A Bedford teenager who has tackled mental health issues by volunteering with the Girl Guides is up for a youth award.
Eighteen-year-old Amy Adderley began to experience anxiety and panic attack when she was just seven, which developed into mental health problems. Through her voluntary work with two guide units in Cranfield has learned to cope with her condition and strived to help other young people along the way.
Now she has been nominated for the Atlas Young People of the Year awards or ‘YOPEYs’.
Amy’s issues began when her father developed long-term health issues. She and her sister became young carers, supporting their mother in caring for their dad.
Amy, of Loveridge Avenue, Kempston, said: “I found it hard at home coping with my own health and my father’s, and found the Brownies, and then the Guides, to be a safe haven for me.
“Now I help organise activities for the younger girls and when I see them enjoying the activities and looking up to me, it gives me a sense of worth – which I lack.
“I have an interest in performing arts and dancing which also helps me cope. I have choreographed events for the Guides and Brownies and performed in an international Scout and Guide jamboree which has helped to boost my confidence.”
Two years ago Amy took part in a mental health ‘peer education’ training scheme which gave her the confidence to give talks within Girl Guide units in the Bedford area, but she hopes to expand this to local schools and other youth organisations.
She was nominated for a YOPEY by GirlGuiding’s Assistant Division Commissioner for South Beds Amanda Buckmaster. She said: “Amy has some health issues which make it very hard for her to get out of the door sometimes. But Guiding seems to have given her the support and strength she needs.
“She has to push herself to get out of bed most days but with the help of her family she is becoming a strong independent young woman.”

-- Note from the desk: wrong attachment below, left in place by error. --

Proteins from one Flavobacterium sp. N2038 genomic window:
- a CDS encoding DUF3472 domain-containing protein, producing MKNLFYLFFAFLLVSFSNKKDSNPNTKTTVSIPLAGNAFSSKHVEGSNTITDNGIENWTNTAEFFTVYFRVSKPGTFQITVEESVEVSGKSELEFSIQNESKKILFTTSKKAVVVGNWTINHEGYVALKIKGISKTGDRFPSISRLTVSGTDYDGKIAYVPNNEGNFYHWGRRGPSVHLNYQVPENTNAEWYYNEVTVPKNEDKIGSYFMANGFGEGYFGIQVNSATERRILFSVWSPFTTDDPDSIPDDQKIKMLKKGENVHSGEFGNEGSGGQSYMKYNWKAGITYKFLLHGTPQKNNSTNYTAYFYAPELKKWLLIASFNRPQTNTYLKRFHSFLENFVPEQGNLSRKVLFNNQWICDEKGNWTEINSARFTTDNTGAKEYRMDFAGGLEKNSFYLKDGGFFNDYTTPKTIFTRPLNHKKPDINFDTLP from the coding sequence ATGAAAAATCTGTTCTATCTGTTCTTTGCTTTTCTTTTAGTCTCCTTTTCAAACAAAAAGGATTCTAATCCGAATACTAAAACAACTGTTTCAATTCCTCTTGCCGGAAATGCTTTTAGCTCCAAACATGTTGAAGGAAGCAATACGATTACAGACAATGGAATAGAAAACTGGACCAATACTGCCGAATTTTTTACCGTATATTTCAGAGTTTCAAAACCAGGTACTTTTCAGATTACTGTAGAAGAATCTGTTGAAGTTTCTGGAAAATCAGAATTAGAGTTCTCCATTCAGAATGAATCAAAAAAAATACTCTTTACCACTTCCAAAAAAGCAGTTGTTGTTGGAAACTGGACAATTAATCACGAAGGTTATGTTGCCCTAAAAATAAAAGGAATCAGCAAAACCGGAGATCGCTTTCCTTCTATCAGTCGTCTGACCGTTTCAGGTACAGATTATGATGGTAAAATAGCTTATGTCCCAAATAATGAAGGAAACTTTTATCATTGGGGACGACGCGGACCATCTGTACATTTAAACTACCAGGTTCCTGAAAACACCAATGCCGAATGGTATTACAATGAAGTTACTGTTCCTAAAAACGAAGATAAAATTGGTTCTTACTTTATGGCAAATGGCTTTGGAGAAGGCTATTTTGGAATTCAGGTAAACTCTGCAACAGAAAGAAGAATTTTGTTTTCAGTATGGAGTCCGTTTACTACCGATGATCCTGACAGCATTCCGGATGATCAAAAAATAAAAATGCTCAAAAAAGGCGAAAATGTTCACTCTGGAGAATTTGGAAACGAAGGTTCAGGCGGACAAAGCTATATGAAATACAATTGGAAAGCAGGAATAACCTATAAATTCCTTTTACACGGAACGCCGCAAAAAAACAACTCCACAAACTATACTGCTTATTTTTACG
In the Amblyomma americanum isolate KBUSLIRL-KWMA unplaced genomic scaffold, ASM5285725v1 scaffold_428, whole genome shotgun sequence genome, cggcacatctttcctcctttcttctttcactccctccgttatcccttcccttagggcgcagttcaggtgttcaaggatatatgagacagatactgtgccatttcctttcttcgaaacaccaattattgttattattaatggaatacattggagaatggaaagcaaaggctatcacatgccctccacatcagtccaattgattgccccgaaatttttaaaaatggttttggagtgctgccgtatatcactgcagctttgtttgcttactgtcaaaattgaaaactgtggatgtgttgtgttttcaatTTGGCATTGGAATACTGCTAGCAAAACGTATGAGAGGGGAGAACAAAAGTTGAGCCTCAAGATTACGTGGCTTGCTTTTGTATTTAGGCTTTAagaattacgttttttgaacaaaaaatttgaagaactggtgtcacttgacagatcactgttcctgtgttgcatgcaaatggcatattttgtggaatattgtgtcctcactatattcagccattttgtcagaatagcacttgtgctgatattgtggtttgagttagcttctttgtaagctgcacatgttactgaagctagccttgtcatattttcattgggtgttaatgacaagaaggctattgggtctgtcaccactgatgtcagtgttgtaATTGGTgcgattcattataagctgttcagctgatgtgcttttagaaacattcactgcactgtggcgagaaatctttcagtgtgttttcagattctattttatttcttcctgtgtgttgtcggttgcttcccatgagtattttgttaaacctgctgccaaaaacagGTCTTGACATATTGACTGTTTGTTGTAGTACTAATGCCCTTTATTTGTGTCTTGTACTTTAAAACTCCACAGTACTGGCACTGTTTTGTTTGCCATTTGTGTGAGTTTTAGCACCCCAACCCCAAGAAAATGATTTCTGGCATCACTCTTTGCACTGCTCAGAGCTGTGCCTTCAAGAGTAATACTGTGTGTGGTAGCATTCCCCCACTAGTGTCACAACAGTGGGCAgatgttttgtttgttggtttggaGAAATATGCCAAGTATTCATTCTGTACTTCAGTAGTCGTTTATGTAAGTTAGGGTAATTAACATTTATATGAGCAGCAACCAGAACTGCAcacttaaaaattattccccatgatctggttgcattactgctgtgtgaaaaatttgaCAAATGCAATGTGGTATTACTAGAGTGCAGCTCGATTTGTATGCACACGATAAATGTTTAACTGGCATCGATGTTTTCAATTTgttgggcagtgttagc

Mum Susan Bartlett, who also volunteers with the guides, said: “Amy can suffer from depression but does not let it stop her and pushes herself to get on with everyday living.
“She completed her Young Leader training with the Brownies and then decided she would like to become a leader at Guides as this age range interested her more. But she still helps at Brownies.
“She has been very active in building bridges between the Brownies and Guides.”
She added: “Amy strives to be a good leader and wants be a good role model to the younger girls.”
Amy, who has missed out on some education due to her illness, is planning to return to studying in September and hopes to do a psychology degree in the future.
The YOPEY Awards recognise young people who make a positive contribution to their community.
To nominate a young person for an award, go to yopey.org or write, enclosing a stamped-addressed-envelope, to YOPEY, Woodfarm Cottage, Bury Road, Stradishall, Newmarket CB8 8YN for a paper entry form. Entries close on August 17.
YOPEY is open to young people aged from 10 to 25, who should live, work or study in Bedfordshire. But they do not have to meet all three conditions. They could go to school, college or university in Beds but live elsewhere and vice versa.